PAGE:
With a board ready, the next step was to test it out on some sports fans. Merritt called up some old friends from his NBC days to meet up in New York City and take the rough model for a spin.
“I would lay out the game and they would play head to head,” Merritt said. “And those were very important sessions because, you know, they had fun. And it proved to me that I had a game that could entertain sports fans.”
The same artist who designed Pictionary made him a sexier prototype, but Merritt says an unproven game from a novice inventor was a hard sell. Another problem: he had no way to mass produce it.
“Because of all the custom artwork and the question cards and everything of that nature I just said, ‘this is probably going to be the end of the line. I’ve got this nice prototype but I’m not going to be able to produce it.’ I don’t want to have 50,000 boxes in my garage somewhere and a huge bill as a result,” Merritt said.
Looking for any way to get the game made, he developed a software version on CD. Merritt remembers buying all the jewel cases himself, adding barcodes and shrink-wrap, and handing out the game for free at
“Taking laptops to tastings at breweries, sporting events – I actually demonstrated the game outside the Times Union Center in Albany when the NCAA wrestling championships took place there,” Merritt said.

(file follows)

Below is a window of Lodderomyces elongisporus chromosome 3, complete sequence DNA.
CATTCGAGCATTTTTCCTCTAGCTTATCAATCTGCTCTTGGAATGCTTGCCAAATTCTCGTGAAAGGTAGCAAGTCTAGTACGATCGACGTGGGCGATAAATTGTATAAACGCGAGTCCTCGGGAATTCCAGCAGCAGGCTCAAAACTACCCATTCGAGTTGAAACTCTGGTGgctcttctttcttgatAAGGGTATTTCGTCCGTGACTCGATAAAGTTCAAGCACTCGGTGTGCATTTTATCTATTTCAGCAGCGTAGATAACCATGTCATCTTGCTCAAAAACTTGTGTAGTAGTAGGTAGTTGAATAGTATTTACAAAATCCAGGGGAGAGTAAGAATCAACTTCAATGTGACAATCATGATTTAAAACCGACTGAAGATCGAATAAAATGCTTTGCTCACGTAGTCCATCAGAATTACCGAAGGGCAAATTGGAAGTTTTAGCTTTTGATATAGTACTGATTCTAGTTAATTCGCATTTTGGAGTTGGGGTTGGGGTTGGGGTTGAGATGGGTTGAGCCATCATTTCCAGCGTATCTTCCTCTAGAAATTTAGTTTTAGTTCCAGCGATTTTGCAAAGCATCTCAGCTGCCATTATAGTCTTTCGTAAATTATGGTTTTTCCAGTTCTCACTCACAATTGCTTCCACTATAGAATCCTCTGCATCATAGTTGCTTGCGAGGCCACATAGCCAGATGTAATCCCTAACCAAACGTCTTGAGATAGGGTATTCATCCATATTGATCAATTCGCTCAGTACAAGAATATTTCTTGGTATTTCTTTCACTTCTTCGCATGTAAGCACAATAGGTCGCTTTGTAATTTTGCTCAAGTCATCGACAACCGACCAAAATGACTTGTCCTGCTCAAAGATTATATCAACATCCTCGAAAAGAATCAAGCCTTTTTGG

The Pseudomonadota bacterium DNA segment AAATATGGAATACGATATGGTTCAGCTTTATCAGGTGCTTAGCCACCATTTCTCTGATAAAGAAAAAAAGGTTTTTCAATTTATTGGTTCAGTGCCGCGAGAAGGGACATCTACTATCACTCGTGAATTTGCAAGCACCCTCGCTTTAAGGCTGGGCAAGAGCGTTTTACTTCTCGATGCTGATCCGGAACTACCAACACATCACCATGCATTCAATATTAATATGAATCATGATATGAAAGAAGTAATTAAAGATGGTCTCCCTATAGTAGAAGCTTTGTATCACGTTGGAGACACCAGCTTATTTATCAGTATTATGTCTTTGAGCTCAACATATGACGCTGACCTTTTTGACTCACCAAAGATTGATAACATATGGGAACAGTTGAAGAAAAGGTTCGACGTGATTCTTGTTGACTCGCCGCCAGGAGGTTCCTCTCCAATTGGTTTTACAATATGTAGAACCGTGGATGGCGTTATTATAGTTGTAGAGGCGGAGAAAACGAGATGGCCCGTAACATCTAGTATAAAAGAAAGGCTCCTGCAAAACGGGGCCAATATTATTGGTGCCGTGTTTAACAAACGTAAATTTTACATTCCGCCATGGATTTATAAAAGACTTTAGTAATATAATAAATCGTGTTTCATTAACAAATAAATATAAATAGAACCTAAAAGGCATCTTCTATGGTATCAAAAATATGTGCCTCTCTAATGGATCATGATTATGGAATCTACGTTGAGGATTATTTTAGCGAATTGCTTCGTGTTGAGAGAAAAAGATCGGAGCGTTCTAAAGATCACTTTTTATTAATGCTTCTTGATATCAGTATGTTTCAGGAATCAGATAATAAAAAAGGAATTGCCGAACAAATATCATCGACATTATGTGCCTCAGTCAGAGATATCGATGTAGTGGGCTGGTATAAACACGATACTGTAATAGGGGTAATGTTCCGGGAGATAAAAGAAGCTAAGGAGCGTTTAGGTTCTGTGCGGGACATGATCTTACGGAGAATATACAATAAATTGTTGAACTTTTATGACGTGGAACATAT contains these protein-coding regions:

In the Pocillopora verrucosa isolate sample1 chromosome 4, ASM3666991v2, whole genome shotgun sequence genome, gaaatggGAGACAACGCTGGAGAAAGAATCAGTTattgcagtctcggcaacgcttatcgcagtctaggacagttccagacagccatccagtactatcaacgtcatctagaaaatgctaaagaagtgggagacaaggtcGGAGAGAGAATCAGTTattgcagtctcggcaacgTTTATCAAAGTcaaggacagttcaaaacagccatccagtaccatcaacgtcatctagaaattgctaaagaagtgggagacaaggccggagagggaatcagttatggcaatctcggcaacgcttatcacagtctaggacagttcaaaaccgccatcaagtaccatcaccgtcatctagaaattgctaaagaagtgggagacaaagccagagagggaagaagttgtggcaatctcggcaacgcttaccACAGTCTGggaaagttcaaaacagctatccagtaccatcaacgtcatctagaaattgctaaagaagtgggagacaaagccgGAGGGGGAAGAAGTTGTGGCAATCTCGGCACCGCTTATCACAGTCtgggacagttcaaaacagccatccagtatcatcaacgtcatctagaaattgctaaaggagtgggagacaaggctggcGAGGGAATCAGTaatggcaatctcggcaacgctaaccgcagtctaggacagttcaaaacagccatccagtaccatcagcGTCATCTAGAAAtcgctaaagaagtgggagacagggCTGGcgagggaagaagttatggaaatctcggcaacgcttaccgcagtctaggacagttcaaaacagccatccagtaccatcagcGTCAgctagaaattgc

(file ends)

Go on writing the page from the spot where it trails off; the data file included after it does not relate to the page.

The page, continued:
Merritt says it was rough. He was getting positive feedback, but not making any money.
“I would, like, almost beg stores to take it on consignment,” Merritt said.
Merritt says his greatest stroke of luck came in the form of sportscaster Bob Costas, who enjoyed playing the CD version with his kids. Costas says baseball is a sport that celebrates statistics and memory. He says it’s perfect for a trivia game.
“Everything in baseball, everything, is quantified,” Costas said. “Every at-bat. Every third of an inning pitched. Every ball fielded. Every ball in play. Plus it has the longest history of any of the team sports that we follow in America. Generational comparisons are more apt to come up in conversation regarding baseball than the other sports.”
Costas says baseball’s rhythm leaves plenty of room for obscure stats and forgotten trivia.